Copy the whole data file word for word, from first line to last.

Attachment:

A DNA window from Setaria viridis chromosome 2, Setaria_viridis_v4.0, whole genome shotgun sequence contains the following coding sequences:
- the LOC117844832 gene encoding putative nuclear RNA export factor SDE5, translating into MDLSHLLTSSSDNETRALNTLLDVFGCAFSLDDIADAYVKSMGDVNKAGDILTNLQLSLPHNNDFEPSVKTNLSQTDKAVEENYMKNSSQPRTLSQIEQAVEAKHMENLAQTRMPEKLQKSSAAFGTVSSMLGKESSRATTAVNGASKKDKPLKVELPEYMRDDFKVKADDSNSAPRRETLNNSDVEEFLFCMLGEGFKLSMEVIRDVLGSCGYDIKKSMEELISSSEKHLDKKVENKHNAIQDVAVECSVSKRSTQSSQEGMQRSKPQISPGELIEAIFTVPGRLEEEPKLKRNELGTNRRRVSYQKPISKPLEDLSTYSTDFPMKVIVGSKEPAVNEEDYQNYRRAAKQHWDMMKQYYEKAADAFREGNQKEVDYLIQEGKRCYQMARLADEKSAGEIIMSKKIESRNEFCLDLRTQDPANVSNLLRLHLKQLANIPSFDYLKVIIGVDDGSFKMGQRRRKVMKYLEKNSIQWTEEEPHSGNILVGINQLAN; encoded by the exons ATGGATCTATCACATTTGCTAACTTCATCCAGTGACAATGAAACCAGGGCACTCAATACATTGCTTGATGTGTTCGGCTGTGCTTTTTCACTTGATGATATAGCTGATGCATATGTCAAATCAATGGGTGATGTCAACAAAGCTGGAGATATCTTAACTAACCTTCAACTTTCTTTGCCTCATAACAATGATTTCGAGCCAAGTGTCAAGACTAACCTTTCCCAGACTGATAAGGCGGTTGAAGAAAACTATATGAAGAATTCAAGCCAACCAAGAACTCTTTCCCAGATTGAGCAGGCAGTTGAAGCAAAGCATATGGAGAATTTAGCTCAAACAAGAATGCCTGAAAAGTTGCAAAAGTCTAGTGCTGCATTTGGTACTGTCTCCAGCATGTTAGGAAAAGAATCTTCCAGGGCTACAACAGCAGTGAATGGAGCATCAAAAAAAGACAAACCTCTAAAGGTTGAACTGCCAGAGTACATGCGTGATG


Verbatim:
A DNA window from Setaria viridis chromosome 2, Setaria_viridis_v4.0, whole genome shotgun sequence contains the following coding sequences:
- the LOC117844832 gene encoding putative nuclear RNA export factor SDE5, translating into MDLSHLLTSSSDNETRALNTLLDVFGCAFSLDDIADAYVKSMGDVNKAGDILTNLQLSLPHNNDFEPSVKTNLSQTDKAVEENYMKNSSQPRTLSQIEQAVEAKHMENLAQTRMPEKLQKSSAAFGTVSSMLGKESSRATTAVNGASKKDKPLKVELPEYMRDDFKVKADDSNSAPRRETLNNSDVEEFLFCMLGEGFKLSMEVIRDVLGSCGYDIKKSMEELISSSEKHLDKKVENKHNAIQDVAVECSVSKRSTQSSQEGMQRSKPQISPGELIEAIFTVPGRLEEEPKLKRNELGTNRRRVSYQKPISKPLEDLSTYSTDFPMKVIVGSKEPAVNEEDYQNYRRAAKQHWDMMKQYYEKAADAFREGNQKEVDYLIQEGKRCYQMARLADEKSAGEIIMSKKIESRNEFCLDLRTQDPANVSNLLRLHLKQLANIPSFDYLKVIIGVDDGSFKMGQRRRKVMKYLEKNSIQWTEEEPHSGNILVGINQLAN; encoded by the exons ATGGATCTATCACATTTGCTAACTTCATCCAGTGACAATGAAACCAGGGCACTCAATACATTGCTTGATGTGTTCGGCTGTGCTTTTTCACTTGATGATATAGCTGATGCATATGTCAAATCAATGGGTGATGTCAACAAAGCTGGAGATATCTTAACTAACCTTCAACTTTCTTTGCCTCATAACAATGATTTCGAGCCAAGTGTCAAGACTAACCTTTCCCAGACTGATAAGGCGGTTGAAGAAAACTATATGAAGAATTCAAGCCAACCAAGAACTCTTTCCCAGATTGAGCAGGCAGTTGAAGCAAAGCATATGGAGAATTTAGCTCAAACAAGAATGCCTGAAAAGTTGCAAAAGTCTAGTGCTGCATTTGGTACTGTCTCCAGCATGTTAGGAAAAGAATCTTCCAGGGCTACAACAGCAGTGAATGGAGCATCAAAAAAAGACAAACCTCTAAAGGTTGAACTGCCAGAGTACATGCGTGATG